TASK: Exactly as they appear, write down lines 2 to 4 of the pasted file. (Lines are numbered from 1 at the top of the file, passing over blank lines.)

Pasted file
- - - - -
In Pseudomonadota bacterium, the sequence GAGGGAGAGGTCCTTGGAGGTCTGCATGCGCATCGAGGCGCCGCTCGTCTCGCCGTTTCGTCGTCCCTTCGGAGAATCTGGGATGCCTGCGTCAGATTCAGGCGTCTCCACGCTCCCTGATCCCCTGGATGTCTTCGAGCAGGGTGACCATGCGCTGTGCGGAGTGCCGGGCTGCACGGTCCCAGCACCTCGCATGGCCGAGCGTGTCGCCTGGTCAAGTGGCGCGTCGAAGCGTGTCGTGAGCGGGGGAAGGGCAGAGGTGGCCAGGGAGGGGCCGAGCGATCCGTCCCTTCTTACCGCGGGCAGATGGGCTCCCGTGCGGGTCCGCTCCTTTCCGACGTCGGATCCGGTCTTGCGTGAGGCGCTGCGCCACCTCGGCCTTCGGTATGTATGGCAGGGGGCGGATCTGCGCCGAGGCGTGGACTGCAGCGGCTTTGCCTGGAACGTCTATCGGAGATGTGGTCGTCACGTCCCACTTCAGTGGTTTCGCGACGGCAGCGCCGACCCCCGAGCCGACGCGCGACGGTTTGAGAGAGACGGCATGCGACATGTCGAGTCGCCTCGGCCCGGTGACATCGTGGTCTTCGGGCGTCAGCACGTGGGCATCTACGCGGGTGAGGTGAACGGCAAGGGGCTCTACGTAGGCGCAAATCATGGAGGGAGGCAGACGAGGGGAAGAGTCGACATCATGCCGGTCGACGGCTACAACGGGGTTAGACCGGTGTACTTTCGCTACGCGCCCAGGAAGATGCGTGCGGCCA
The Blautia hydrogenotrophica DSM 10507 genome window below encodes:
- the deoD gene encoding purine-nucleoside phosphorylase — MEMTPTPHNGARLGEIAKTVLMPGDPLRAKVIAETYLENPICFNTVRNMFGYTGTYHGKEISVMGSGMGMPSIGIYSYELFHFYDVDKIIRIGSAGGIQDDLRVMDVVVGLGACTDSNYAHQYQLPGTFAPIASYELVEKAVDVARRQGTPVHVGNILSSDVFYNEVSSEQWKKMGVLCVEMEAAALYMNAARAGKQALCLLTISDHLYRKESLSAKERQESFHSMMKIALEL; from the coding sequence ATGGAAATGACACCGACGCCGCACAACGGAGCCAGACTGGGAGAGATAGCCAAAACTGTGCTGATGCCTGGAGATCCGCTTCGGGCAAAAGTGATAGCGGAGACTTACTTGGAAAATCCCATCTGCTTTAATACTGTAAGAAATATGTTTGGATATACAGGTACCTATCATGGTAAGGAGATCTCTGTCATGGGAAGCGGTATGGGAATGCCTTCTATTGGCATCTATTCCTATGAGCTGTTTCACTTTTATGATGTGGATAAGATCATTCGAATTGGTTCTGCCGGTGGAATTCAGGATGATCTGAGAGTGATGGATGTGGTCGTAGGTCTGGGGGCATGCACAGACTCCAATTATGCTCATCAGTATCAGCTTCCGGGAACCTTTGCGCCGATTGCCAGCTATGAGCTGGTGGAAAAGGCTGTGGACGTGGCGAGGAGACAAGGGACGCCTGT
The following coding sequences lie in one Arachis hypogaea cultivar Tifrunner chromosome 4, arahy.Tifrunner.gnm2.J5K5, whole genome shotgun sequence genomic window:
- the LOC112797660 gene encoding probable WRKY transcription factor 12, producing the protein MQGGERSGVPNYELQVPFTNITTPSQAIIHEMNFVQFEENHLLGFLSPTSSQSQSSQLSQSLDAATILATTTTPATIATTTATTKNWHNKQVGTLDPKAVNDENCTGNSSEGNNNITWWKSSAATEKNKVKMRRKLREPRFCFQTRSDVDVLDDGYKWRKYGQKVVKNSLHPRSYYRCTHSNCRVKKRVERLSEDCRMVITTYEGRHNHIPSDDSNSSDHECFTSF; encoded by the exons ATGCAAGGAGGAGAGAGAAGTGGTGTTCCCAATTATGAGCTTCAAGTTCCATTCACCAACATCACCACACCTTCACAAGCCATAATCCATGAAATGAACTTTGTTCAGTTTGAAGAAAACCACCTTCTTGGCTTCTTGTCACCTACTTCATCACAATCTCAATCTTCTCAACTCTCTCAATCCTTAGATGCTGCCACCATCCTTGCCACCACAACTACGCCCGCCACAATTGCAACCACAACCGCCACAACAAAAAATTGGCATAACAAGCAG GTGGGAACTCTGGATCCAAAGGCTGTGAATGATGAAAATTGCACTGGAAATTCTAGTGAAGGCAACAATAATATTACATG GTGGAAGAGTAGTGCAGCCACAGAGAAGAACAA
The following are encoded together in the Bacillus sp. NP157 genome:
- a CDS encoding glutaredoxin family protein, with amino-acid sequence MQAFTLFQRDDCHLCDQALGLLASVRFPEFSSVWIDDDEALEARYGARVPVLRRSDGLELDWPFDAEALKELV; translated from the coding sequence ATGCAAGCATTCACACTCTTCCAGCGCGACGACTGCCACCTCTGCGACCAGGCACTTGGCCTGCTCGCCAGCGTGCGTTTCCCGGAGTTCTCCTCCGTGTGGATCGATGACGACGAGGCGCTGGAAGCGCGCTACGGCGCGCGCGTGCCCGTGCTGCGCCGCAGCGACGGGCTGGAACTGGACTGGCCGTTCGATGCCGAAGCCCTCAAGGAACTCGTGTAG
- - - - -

The Blautia hydrogenotrophica DSM 10507 genome window below encodes:
- the deoD gene encoding purine-nucleoside phosphorylase — MEMTPTPHNGARLGEIAKTVLMPGDPLRAKVIAETYLENPICFNTVRNMFGYTGTYHGKEISVMGSGMGMPSIGIYSYELFHFYDVDKIIRIGSAGGIQDDLRVMDVVVGLGACTDSNYAHQYQLPGTFAPIASYELVEKAVDVARRQGTPVHVGNILSSDVFYNEVSSEQWKKMGVLCVEMEAAALYMNAARAGKQALCLLTISDHLYRKESLSAKERQESFHSMMKIALEL; from the coding sequence ATGGAAATGACACCGACGCCGCACAACGGAGCCAGACTGGGAGAGATAGCCAAAACTGTGCTGATGCCTGGAGATCCGCTTCGGGCAAAAGTGATAGCGGAGACTTACTTGGAAAATCCCATCTGCTTTAATACTGTAAGAAATATGTTTGGATATACAGGTACCTATCATGGTAAGGAGATCTCTGTCATGGGAAGCGGTATGGGAATGCCTTCTATTGGCATCTATTCCTATGAGCTGTTTCACTTTTATGATGTGGATAAGATCATTCGAATTGGTTCTGCCGGTGGAATTCAGGATGATCTGAGAGTGATGGATGTGGTCGTAGGTCTGGGGGCATGCACAGACTCCAATTATGCTCATCAGTATCAGCTTCCGGGAACCTTTGCGCCGATTGCCAGCTATGAGCTGGTGGAAAAGGCTGTGGACGTGGCGAGGAGACAAGGGACGCCTGT
The following coding sequences lie in one Arachis hypogaea cultivar Tifrunner chromosome 4, arahy.Tifrunner.gnm2.J5K5, whole genome shotgun sequence genomic window: